Lupinus species

 DSC6797-Edit-2

Silvery Lupine (Lupinus argenteus)

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Scientific Name Lupinus argenteus USDA PLANTS Symbol
LUAR3
Common Name Silvery Lupine, Silver-stem Lupine ITIS Taxonomic Serial No.
503575
Family Fabaceae (Pea) SEINet
Reference
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Description Life zones and habitat: Foothills to subalpine, meadows and open areas, dry or moist, sandy, well-drained soils. Widespread.
Plant: Erect perennial to 2 feet tall, sometimes taller, single to several stems often with very small hairs. Spreads to form colonies.
Leaves: Palmately-divided leaves on long petioles with 5 to 9 leaflets, each narrowly linear to oblanceolate, up to 2 inches long.
Inflorescence: Many pea-like blue and white blossoms arranged in a raceme 4 to 8 inches long atop each stem, may be hairy. Raceme stem may be reddish.
References: Various.
Notes: Highly variable species in terms of height, leaf shape, hairiness, etc.
Colorado Status
Native
Scientific Name Lupinus caespitosus USDA PLANTS Symbol
LUCA3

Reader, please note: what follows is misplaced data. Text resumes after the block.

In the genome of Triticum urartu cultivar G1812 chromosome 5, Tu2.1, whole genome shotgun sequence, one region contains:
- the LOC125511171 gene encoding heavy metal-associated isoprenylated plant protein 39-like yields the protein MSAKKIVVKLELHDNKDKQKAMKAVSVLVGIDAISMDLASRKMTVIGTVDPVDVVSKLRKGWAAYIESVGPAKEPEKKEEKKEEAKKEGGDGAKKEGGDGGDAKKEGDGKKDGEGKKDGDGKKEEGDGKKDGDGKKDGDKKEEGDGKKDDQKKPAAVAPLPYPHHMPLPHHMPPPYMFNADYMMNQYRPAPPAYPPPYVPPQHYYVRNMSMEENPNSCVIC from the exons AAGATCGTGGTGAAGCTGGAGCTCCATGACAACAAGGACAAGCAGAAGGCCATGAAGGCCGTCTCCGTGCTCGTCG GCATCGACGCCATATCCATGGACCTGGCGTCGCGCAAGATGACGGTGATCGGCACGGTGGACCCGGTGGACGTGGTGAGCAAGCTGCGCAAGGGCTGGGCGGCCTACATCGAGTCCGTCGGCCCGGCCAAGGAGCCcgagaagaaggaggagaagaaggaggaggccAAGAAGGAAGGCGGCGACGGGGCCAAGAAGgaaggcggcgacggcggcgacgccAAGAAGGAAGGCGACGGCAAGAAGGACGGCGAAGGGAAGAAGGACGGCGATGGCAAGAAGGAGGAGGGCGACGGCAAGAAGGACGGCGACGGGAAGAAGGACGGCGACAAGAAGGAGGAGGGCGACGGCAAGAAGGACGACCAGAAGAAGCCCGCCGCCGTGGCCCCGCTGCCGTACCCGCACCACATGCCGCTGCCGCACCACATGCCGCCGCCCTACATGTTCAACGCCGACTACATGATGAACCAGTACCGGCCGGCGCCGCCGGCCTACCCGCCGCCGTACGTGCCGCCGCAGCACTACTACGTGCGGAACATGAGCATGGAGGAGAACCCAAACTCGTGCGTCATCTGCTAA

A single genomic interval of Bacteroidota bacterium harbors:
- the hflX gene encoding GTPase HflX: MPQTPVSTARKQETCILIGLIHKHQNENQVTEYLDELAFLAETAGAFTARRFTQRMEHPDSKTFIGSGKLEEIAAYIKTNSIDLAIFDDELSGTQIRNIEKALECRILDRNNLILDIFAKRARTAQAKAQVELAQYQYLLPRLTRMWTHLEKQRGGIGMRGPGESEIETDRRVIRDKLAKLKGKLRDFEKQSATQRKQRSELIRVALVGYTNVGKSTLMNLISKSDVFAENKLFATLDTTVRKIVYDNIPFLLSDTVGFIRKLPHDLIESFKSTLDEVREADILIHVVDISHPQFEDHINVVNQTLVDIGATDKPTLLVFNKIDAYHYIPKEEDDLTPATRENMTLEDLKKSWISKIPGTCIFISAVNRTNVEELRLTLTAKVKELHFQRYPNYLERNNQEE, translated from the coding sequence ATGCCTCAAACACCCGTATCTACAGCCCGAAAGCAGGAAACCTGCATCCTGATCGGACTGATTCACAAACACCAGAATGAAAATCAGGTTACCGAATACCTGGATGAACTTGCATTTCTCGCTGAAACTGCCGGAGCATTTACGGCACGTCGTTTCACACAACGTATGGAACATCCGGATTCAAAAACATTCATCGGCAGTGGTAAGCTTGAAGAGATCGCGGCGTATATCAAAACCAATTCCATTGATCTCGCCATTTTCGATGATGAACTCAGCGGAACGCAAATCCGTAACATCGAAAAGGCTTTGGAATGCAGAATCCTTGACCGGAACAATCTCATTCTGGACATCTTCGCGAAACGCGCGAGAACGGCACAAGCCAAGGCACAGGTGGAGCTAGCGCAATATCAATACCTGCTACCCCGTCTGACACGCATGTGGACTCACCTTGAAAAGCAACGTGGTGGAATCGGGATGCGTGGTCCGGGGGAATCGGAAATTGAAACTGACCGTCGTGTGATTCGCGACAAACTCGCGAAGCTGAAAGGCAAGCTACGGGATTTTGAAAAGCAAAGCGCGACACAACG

Common Name Dwarf Lupine ITIS Taxonomic Serial No.
25980
Family Fabaceae (Pea) SEINet
Reference
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Description Life zones and habitat: Montain and subalpine.
Plant: Short perennial 2 to 6 inches tall growing in clumps.
Leaves: Palmately-dissected leaves with 5 to 9 leaflets, each oblong to lanceolate, less than 1 long, pointed, with silky hairs.
Inflorescence: Pea-like blue/purple and white blossoms arranged in a stemless raceme (spike) 1 or 2 inches long.
References: Descr. adapted from "New Manual Botany of the Central Rocky Mountains (Vascular Plants)" by John M. Coulter.
Colorado Status
Native
Scientific Name Lupinus parviflorus USDA PLANTS Symbol
LUPA8
Common Name Lodgepole Lupine ITIS Taxonomic Serial No.
26086
Family Fabaceae (Pea) SEINet
Reference
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Description Life zones and habitat: Foothills to subalpine.
Plant: Erect perennial to 32 inches tall, single stems, may be branched above, very small hairs.
Leaves: Palmately-dissected leaves with 5 to 11 leaflets, each broadly linear to lanceolate, 1-1/4 to 2 inches long, pointed.
Inflorescence: Many pea-like blue and white blossoms arranged in a raceme 4 to 12 inches long atop each stem.
References: Descr. adapted from "New Manual Botany of the Central Rocky Mountains (Vascular Plants)" by John M. Coulter.
Notes: Identification based on the long, open raceme and widely separated leaves, and the location (Chaffee County). Feedback appreciated.
Colorado Status
Native

© Tom Lebsack 2017